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Title: Poaching in Uganda : a crime science and systems thinking perspective
Author: Hill, Joanna Florence
ISNI:       0000 0004 7660 8901
Awarding Body: UCL (University College London)
Current Institution: University College London (University of London)
Date of Award: 2018
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Poaching is problematic in many developing countries but tackling the problem is severely hampered by a lack of data and resources to develop cost-effective solutions. In particular, a key conservation concern is that anti-poaching rangers are unable to provide complete spatial and temporal coverage of protected areas, which means that much poaching activity goes undetected. This affects understanding of poaching activities and the effectiveness of strategies based upon them. Guided by theoretical and practical techniques from the fields of crime science and systems thinking, the purpose of this thesis is to explore how agent-based modelling (ABM) and data collected through qualitative methods can help to understand and prevent poaching. The core empirical chapters describe a series of discrete but interconnected research activities that start with the construction of a preliminary agent-based model intended to explore poaching activities, followed by an 18-month fieldwork project conducted in Uganda to develop the behavioural rules used in the model and to fill in gaps in the empirical record. Two different but complementary qualitative approaches were used with communities that interact with wildlife in Murchison Falls Conservation Area. The research included the completion of 13 focus groups and 26 one-to-one interviews, followed by the collection of data concerning environmental factors that influence poacher decision making using three novel qualitative mapping exercises (sketches, jigsaw maps, simulation map) with eight individuals who poach wildlife. Overall, the thesis provides new insights into the situational factors that influence poaching, including the role of preventers and promoters, the methods people use to locate poaching opportunities and avoid detection, and also the spatial and temporal factors that facilitate poaching. It then discusses how these new data can be used to develop future poaching models for theory and policy testing.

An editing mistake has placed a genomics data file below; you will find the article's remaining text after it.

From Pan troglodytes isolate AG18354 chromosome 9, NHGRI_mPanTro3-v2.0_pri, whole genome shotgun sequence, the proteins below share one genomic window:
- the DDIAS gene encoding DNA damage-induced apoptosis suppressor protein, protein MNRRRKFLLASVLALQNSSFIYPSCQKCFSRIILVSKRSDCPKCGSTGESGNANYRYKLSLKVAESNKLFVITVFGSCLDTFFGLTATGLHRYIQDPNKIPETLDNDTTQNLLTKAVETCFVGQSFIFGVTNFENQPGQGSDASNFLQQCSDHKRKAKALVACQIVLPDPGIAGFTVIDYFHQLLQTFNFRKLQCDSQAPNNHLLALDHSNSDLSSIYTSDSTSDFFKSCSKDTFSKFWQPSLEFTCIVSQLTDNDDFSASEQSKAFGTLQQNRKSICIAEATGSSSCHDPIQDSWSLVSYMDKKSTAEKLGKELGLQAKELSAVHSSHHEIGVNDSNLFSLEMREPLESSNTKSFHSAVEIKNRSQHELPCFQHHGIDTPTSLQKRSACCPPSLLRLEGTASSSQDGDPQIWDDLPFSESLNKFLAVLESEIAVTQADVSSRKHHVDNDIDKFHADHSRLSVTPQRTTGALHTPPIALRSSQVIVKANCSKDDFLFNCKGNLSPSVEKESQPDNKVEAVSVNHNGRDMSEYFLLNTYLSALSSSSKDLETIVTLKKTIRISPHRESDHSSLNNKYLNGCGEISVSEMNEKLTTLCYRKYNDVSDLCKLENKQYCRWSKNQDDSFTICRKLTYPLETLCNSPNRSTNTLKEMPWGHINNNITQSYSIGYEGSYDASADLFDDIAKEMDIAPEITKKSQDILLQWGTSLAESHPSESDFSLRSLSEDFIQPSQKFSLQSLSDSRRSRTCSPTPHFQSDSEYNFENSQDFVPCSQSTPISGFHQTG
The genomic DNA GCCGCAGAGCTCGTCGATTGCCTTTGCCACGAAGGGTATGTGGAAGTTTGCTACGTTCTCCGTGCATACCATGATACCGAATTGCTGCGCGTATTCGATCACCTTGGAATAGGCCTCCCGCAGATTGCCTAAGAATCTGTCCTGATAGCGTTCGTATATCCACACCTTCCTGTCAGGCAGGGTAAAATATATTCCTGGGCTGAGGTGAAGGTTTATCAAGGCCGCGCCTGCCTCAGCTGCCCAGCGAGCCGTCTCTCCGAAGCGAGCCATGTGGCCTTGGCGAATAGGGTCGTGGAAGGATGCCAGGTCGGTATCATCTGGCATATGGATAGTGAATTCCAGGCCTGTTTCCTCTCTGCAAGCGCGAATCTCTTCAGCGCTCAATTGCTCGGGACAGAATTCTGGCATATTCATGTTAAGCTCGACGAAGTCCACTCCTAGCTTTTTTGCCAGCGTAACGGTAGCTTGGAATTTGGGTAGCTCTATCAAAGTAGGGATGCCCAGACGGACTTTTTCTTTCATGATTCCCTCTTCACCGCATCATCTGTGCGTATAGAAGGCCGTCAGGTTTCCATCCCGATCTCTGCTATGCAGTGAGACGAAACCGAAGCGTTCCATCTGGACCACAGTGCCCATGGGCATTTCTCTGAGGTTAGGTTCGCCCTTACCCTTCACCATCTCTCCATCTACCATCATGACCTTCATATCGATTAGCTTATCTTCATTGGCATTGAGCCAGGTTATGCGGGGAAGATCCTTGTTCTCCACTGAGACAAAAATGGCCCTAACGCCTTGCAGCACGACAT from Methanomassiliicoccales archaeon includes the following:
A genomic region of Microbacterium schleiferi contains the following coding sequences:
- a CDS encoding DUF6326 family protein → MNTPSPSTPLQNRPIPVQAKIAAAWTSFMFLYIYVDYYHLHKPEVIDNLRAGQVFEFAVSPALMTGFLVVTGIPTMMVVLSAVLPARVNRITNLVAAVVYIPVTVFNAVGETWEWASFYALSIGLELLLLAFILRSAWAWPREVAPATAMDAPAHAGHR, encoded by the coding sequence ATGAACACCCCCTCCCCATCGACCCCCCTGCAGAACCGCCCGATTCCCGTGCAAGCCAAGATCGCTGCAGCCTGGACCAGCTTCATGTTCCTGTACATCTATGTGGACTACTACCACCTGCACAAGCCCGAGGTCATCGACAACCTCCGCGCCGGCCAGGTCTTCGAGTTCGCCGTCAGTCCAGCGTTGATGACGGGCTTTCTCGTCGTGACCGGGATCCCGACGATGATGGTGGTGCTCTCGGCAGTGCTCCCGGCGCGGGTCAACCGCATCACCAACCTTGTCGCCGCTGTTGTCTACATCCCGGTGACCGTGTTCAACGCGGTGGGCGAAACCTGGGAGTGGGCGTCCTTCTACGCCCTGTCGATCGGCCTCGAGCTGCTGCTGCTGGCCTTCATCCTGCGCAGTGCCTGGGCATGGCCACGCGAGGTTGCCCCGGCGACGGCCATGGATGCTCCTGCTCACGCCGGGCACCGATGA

Supervisor: Johnson, S. ; Borrion, H. Sponsor: Not available
Qualification Name: Thesis (Ph.D.) Qualification Level: Doctoral
EThOS ID:  DOI: Not available